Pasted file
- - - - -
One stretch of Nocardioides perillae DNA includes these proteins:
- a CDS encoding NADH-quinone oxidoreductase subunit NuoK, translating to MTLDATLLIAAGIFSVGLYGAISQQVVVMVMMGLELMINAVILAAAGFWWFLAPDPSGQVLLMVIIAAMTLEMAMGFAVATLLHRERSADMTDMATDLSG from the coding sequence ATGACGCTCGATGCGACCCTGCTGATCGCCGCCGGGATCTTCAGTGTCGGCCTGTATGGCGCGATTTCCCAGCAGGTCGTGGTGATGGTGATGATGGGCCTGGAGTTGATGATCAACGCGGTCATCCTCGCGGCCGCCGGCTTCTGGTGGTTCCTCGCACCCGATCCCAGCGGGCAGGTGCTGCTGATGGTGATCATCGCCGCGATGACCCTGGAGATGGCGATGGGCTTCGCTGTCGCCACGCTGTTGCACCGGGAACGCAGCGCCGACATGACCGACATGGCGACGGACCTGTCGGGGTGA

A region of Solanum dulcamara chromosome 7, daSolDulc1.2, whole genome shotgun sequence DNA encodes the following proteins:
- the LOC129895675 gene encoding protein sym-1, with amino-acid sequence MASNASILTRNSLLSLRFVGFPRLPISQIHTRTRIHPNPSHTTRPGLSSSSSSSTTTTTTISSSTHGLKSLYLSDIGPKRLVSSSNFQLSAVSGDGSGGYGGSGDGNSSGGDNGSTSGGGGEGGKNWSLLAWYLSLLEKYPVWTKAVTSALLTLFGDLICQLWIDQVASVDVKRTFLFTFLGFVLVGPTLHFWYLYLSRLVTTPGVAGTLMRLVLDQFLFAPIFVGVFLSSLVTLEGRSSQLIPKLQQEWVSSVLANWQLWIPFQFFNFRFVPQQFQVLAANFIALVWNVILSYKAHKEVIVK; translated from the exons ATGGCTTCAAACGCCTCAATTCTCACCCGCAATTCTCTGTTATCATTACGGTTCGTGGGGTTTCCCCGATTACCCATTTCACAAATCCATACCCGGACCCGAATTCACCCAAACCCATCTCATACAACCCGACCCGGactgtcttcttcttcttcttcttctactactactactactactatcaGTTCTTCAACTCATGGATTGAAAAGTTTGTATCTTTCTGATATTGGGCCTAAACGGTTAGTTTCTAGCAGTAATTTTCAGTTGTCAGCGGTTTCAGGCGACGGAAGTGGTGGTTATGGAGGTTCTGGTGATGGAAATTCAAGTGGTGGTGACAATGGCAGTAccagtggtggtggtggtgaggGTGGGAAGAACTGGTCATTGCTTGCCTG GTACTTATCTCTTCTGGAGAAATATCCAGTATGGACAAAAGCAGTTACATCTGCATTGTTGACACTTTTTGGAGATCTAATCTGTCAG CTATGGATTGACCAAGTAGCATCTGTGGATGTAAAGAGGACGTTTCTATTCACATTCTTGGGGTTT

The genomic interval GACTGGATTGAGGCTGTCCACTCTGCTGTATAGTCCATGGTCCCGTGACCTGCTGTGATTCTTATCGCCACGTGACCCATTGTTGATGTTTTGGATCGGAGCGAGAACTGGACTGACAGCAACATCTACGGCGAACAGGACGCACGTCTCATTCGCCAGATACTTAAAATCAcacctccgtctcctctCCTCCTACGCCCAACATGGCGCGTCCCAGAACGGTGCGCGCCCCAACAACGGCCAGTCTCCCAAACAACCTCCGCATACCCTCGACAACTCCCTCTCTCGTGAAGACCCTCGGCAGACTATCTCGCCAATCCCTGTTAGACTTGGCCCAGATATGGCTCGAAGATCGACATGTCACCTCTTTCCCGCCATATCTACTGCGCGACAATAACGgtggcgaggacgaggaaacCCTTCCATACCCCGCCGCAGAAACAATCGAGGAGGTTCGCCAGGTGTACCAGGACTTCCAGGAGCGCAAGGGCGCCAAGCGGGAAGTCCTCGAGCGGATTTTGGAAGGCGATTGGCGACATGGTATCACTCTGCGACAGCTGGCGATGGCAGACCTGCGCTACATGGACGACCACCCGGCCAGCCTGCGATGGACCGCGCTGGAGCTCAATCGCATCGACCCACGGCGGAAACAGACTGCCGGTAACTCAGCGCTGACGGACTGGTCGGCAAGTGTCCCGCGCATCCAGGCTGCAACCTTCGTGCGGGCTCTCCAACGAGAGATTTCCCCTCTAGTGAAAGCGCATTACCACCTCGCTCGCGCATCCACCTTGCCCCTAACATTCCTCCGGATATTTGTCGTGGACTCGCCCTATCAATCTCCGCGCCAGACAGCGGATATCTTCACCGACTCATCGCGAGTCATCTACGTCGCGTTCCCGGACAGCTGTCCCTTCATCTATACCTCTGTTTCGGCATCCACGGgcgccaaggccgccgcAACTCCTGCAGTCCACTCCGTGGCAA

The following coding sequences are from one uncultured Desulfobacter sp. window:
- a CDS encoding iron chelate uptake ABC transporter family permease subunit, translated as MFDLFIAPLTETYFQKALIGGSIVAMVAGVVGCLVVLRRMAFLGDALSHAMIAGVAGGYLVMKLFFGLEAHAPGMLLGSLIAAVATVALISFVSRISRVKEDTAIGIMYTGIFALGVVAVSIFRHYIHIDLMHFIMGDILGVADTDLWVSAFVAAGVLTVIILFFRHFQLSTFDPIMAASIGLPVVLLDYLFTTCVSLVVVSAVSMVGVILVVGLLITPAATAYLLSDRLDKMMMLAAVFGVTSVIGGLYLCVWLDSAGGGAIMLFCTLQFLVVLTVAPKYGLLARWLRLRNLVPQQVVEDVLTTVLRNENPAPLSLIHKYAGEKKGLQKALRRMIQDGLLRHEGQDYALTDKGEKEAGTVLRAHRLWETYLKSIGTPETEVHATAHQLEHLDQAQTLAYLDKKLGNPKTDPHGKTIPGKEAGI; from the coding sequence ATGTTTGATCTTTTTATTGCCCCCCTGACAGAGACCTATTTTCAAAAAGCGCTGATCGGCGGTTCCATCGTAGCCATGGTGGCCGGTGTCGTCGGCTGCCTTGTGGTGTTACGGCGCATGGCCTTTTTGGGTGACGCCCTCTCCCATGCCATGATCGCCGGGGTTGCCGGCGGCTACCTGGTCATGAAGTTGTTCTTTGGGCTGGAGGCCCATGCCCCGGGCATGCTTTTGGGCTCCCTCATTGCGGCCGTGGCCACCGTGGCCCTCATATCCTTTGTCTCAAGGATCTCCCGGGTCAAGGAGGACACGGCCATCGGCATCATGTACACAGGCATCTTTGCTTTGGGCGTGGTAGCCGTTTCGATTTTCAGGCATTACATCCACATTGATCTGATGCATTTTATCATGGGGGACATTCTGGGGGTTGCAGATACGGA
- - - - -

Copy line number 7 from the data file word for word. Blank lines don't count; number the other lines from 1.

- a CDS encoding iron chelate uptake ABC transporter family permease subunit, translated as MFDLFIAPLTETYFQKALIGGSIVAMVAGVVGCLVVLRRMAFLGDALSHAMIAGVAGGYLVMKLFFGLEAHAPGMLLGSLIAAVATVALISFVSRISRVKEDTAIGIMYTGIFALGVVAVSIFRHYIHIDLMHFIMGDILGVADTDLWVSAFVAAGVLTVIILFFRHFQLSTFDPIMAASIGLPVVLLDYLFTTCVSLVVVSAVSMVGVILVVGLLITPAATAYLLSDRLDKMMMLAAVFGVTSVIGGLYLCVWLDSAGGGAIMLFCTLQFLVVLTVAPKYGLLARWLRLRNLVPQQVVEDVLTTVLRNENPAPLSLIHKYAGEKKGLQKALRRMIQDGLLRHEGQDYALTDKGEKEAGTVLRAHRLWETYLKSIGTPETEVHATAHQLEHLDQAQTLAYLDKKLGNPKTDPHGKTIPGKEAGI; from the coding sequence ATGTTTGATCTTTTTATTGCCCCCCTGACAGAGACCTATTTTCAAAAAGCGCTGATCGGCGGTTCCATCGTAGCCATGGTGGCCGGTGTCGTCGGCTGCCTTGTGGTGTTACGGCGCATGGCCTTTTTGGGTGACGCCCTCTCCCATGCCATGATCGCCGGGGTTGCCGGCGGCTACCTGGTCATGAAGTTGTTCTTTGGGCTGGAGGCCCATGCCCCGGGCATGCTTTTGGGCTCCCTCATTGCGGCCGTGGCCACCGTGGCCCTCATATCCTTTGTCTCAAGGATCTCCCGGGTCAAGGAGGACACGGCCATCGGCATCATGTACACAGGCATCTTTGCTTTGGGCGTGGTAGCCGTTTCGATTTTCAGGCATTACATCCACATTGATCTGATGCATTTTATCATGGGGGACATTCTGGGGGTTGCAGATACGGA